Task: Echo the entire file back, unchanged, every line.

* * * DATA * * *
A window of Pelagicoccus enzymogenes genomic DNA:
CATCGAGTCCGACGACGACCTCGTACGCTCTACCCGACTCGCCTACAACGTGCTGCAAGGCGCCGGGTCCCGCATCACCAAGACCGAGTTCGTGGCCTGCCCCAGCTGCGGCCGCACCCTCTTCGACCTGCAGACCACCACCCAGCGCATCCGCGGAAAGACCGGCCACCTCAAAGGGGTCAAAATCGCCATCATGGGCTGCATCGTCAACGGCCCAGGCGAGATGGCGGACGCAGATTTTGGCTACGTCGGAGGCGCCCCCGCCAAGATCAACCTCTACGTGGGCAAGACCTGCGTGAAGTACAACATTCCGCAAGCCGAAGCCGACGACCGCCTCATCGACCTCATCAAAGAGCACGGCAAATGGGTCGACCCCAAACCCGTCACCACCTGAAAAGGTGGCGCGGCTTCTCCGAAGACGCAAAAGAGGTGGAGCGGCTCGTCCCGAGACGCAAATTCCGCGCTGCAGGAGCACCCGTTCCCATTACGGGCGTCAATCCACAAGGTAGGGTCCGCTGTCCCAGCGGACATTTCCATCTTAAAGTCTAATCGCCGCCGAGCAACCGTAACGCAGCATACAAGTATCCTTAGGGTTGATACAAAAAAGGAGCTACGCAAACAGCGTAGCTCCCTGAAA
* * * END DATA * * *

A window of Pelagicoccus enzymogenes genomic DNA:
CATCGAGTCCGACGACGACCTCGTACGCTCTACCCGACTCGCCTACAACGTGCTGCAAGGCGCCGGGTCCCGCATCACCAAGACCGAGTTCGTGGCCTGCCCCAGCTGCGGCCGCACCCTCTTCGACCTGCAGACCACCACCCAGCGCATCCGCGGAAAGACCGGCCACCTCAAAGGGGTCAAAATCGCCATCATGGGCTGCATCGTCAACGGCCCAGGCGAGATGGCGGACGCAGATTTTGGCTACGTCGGAGGCGCCCCCGCCAAGATCAACCTCTACGTGGGCAAGACCTGCGTGAAGTACAACATTCCGCAAGCCGAAGCCGACGACCGCCTCATCGACCTCATCAAAGAGCACGGCAAATGGGTCGACCCCAAACCCGTCACCACCTGAAAAGGTGGCGCGGCTTCTCCGAAGACGCAAAAGAGGTGGAGCGGCTCGTCCCGAGACGCAAATTCCGCGCTGCAGGAGCACCCGTTCCCATTACGGGCGTCAATCCACAAGGTAGGGTCCGCTGTCCCAGCGGACATTTCCATCTTAAAGTCTAATCGCCGCCGAGCAACCGTAACGCAGCATACAAGTATCCTTAGGGTTGATACAAAAAAGGAGCTACGCAAACAGCGTAGCTCCCTGAAA